Explore further: Researchers validate preclinical effectiveness of TB drug target

More information: Crystal structure and stability of gyrase–fluoroquinolone cleaved complexes from Mycobacterium tuberculosis, PNAS,

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not rated yet Jan 18, 2016
I'm senior admin of the biggest support group for victims of damage by fluoroquinolones (FQs). Fluoroquinolone Toxicity Group has almost 5,000 members, with thousands more in other groups, yet we are a scratch on the tip of the iceberg. Dr. Bennett, Endowed Chair in Medication Safety and Efficacy, author of 250+ publications in medical journals like New England Journal of Medicine, JAMA, and Lancet, estimates that FQs have killed 300,000 Americans, and disabled many millions. Sadly, only a fraction of 1% of us realizes what happened; most have been misdiagnosed with fibro, ALS, Parkinson's, chronic fatigue, an autoimmune disorder or any of a hundred other wrong things, or worse, they are told it's all in their head and are labeled as troublesome patients. Doctors are absurdly and dangerously overconfident in the safety and efficacy of these drugs because BIG PHARMA has misled them, even more than usual. Patients with many symptoms in the insert are mocked and belittled. LOOK INTO THIS!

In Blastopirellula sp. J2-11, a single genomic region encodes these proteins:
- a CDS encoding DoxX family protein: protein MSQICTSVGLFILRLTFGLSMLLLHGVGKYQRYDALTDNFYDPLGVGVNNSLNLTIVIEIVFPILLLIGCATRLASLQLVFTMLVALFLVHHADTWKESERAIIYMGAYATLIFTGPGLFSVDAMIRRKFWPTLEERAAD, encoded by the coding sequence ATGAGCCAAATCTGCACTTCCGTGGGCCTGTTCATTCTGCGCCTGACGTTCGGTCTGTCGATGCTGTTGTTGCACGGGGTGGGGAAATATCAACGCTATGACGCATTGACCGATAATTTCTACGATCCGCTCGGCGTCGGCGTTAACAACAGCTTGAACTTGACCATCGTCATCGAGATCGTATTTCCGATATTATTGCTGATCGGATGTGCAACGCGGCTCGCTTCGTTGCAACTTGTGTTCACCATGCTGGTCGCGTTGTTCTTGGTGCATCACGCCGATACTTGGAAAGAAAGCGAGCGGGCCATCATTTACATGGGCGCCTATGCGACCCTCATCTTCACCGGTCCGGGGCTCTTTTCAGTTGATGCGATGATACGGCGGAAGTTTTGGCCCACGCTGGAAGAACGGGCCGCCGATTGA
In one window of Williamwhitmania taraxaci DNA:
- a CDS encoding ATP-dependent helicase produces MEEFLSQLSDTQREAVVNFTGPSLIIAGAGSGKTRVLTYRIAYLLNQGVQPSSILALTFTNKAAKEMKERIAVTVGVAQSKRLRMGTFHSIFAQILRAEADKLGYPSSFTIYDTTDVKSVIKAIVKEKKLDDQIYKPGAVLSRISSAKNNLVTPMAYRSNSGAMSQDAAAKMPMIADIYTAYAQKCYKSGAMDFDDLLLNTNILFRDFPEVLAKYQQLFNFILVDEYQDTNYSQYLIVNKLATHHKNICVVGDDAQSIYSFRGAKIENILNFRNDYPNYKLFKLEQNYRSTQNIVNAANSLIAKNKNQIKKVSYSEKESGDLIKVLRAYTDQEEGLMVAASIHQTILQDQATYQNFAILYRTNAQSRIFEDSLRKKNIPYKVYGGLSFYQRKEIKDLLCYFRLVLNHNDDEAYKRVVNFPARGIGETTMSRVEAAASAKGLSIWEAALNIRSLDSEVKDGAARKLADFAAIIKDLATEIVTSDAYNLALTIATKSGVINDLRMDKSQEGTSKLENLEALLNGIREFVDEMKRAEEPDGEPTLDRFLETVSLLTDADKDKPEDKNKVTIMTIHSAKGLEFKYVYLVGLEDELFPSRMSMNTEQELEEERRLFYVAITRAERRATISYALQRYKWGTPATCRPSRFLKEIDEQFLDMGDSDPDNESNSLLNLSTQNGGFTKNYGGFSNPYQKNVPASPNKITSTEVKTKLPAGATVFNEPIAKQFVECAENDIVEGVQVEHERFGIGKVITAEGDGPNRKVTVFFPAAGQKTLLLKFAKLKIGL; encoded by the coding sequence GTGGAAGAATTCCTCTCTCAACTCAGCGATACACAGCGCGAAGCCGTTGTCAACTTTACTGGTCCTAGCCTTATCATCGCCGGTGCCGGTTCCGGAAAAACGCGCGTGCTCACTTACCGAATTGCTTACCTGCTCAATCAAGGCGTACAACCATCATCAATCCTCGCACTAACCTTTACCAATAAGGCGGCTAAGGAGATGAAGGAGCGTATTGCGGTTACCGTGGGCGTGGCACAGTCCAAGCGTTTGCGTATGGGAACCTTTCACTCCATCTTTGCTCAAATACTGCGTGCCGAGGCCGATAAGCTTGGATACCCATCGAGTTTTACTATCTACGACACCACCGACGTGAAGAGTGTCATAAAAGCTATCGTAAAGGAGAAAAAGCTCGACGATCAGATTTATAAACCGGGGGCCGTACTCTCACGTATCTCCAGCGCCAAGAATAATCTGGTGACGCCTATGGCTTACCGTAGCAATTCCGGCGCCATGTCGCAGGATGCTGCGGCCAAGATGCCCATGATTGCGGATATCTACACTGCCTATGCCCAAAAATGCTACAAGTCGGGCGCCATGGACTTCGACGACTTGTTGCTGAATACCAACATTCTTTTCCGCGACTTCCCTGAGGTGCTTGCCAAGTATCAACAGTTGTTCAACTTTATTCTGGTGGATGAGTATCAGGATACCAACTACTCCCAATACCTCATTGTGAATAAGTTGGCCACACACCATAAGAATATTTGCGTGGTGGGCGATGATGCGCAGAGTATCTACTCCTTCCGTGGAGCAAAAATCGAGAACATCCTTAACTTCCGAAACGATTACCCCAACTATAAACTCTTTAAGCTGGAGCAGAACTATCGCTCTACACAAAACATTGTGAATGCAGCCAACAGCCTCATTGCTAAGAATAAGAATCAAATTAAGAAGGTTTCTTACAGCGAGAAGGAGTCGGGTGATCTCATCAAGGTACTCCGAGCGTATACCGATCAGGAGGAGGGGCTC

not rated yet Jan 19, 2016
I have been sick from these drugs for over 21 years. Every form has hurt me. Pill, IV and even ear solution put into my head during a surgery. I spoke at a huge FDA meeting regarding the Fluoroquinolone drugs on November 5th, 2015 and hopefully the FDA heard our pleas because the 21 people on the advisory board certainly did. These drugs killed my father 4 years ago because he had an Aortic Aneurysm rupture. This came to light 4 years later when Taiwan released a 10 year study in October of 2015 that Fluoroquinolones can cause Aortic Aneurysms even over a year after the drug is stopped. These drugs are too dangerous to give out like candy for UTIs, sinus, pneumonia, dental work and yes even cat scratch bites. I too belong to several FB groups and we "welcome" too many new people every day who have been harmed. There are millions walking around who haven't even connected the dots and may never. Drs turn a blind eye and too many dr don't even know that Cipro and Levaquin are FQs. Sad.
not rated yet Jan 19, 2016
I guess this doc doesn't understand that fluoroquinolones attack mitochondria and are a particular hazard to humans. Geez, buy a clue already.